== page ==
Illinois Federal Court Rules That Confusion Is A Valid Defense To Overtime Claims

By harley erbe


In past blogs, I've written about how the internet has led to employers' ever-expanding expectations for how much their employees should work for free. Examples include off-shift, work-related social media activity and emails. After employees punch out for the day (literally or figuratively), their employers still expect them to advance the employers' business interests by posting on social media or responding to emails, texts, or even telephone calls without being paid for that work. That's particularly prevalent for salaried workers (don't get me started on the failure to pay overtime to salaried workers; I've covered that enough in past posts).

Now, I'm not against work. I'm self-employed. I believe in work. I just don't believe that people should be expected to work for free. I don't believe that certain activities shouldn't be considered compensable work simply because they can be done remotely using a smartphone. Work is work.  If you're benefiting your employer through after-hours social media posts or communications, you ought to be paid for that time regardless of how easy it is to do those things through modern technology. 

Many people, employers and employees, respond to that with something along the lines of "what's the big deal, it's just a little time on the internet or phone." You know what? If it's not a big deal, then the employer can wait to address it until the employee's normal working hours begin. But if something can't wait and must be addressed at 8:30 at night, then it should be considered a "big deal" and the employee ought to be paid for the time spent banging out an email to or talking on the phone with a supervisor at 8:30 at night. That such might occur while the employee's simultaneously watching the latest episode of "The Voice" shouldn't change the fact that in most instances communicating with a supervisor is "work."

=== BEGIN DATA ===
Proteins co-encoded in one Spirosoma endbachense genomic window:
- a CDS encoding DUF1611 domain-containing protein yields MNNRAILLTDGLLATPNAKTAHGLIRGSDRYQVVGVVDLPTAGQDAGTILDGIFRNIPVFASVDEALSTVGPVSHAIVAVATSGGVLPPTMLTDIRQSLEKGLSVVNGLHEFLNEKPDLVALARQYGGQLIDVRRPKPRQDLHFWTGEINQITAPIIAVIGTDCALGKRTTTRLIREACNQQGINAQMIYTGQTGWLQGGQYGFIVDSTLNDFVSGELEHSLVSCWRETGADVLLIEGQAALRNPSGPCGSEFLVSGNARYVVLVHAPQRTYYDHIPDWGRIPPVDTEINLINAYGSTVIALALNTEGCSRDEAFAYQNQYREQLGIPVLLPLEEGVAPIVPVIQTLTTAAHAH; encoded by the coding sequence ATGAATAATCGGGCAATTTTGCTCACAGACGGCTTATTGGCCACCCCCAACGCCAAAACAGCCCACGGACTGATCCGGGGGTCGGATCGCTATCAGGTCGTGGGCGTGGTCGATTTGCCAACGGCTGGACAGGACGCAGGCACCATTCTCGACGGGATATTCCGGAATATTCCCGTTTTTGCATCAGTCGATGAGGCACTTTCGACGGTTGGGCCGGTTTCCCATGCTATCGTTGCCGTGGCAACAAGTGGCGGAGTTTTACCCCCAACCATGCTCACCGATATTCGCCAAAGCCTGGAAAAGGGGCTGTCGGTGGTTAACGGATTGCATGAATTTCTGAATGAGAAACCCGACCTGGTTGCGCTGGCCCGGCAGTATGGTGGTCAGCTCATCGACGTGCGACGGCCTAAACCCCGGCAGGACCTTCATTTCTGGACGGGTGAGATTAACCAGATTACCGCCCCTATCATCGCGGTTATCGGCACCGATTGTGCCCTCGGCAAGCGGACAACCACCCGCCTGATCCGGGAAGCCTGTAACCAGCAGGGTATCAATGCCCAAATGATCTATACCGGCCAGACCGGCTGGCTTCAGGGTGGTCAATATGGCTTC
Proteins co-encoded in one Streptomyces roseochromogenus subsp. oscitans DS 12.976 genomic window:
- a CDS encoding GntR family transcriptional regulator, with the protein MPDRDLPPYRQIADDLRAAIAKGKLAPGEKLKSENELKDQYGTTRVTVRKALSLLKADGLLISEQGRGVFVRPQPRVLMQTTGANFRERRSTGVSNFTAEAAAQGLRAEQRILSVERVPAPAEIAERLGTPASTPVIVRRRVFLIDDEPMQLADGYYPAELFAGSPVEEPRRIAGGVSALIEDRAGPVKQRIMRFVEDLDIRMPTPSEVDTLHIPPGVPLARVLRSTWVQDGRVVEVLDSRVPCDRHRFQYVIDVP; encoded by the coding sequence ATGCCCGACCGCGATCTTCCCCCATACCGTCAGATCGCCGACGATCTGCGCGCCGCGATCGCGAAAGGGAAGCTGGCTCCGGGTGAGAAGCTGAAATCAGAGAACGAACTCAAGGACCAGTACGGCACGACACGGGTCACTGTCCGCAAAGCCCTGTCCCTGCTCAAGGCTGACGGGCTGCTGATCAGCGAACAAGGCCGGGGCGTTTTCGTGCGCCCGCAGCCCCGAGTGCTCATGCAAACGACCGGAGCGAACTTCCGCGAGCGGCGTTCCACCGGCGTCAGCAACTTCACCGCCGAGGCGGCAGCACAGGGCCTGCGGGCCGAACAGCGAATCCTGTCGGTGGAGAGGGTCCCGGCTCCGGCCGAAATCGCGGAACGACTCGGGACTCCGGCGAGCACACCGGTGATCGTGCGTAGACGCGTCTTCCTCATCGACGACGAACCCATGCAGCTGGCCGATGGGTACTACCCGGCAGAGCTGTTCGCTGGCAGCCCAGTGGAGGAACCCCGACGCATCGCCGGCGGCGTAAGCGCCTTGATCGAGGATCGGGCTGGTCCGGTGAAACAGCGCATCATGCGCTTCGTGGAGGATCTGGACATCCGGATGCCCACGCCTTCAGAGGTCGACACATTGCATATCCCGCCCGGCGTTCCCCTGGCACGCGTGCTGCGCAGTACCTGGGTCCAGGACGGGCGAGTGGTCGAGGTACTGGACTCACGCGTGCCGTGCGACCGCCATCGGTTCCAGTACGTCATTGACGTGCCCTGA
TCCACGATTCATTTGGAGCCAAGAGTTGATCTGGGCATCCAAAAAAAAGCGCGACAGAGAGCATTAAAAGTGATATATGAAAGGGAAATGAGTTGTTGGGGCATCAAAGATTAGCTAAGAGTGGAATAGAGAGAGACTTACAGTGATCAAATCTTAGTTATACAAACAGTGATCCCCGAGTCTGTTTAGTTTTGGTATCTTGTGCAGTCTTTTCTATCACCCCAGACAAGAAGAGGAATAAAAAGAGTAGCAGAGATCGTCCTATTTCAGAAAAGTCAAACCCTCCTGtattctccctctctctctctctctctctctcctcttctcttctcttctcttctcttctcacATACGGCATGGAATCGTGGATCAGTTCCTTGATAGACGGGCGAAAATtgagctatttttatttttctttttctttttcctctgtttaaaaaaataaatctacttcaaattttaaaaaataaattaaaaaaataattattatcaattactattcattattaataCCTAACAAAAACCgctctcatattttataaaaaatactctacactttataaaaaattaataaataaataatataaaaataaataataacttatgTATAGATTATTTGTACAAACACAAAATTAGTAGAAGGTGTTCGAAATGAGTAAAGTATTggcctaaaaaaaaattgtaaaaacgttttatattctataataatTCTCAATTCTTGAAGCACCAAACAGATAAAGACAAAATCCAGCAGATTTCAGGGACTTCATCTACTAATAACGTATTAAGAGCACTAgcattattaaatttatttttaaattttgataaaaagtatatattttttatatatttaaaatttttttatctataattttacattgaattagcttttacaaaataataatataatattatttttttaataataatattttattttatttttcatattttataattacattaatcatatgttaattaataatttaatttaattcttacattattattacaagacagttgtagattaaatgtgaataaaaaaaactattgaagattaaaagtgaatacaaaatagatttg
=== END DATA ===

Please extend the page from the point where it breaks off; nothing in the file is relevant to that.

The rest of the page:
Anyways. In perusing recent federal court decisions in overtime cases, I came across a real headscratcher. It's Allen v. City of Chicago, a federal overtime case out of Illinois. In Allen, the Chicago Police Department sued the city (obviously before the CPD ran into much more pressing issues) for failing to pay overtime for the officers' work-related, off-duty use of their department-issued BlackBerry smartphones. Even though the officers proved that they performed compensable off-shift work on their BlackBerries and weren't properly compensated for that overtime work, they still lost. It's at that point that I began furiously scratching my head, trying to figure out how employees could prove that they worked overtime, could prove that they weren't paid for that overtime, yet not be entitled to overtime.

Reading farther into the decision, I got my answer. The federal judge who ruled on the case is a world-class contortionist. He, get this, decided that because nobody, not the officers, not the city, kept good records about the off-shift BlackBerry work and nobody really knew what was going on with that, then the employer didn't "know" about the officer's overtime work. An employer's not liable for failing to pay overtime unless it "knows" that the employee's performing the work. So, because of a poor recordkeeping system and a confusing situation that was mostly the employer's fault, city could claim lack of knowledge about the officers' overtime work and escape overtime liability. In short, the principle of this case is, when in doubt about overtime work (even when the employer is partially responsible for that doubt), punish employees by refusing to award them overtime pay.

This decision, if affirmed on appeal and followed by other courts, could set a difficult bar for employees to meet in these types of cases. Even if employees can prove that such off-shift communications constitute compensable working time, they may have trouble proving that the employer "knew" about such working time, thus letting employers off the overtime hook. The burden will be on employees to follow through on the employer's reporting requirements for time worked to ensure that after-hours work is properly compensated. Failure to do so could result in the employee's overtime claim being denied because the employer didn't know about the employee's off-shift work. 

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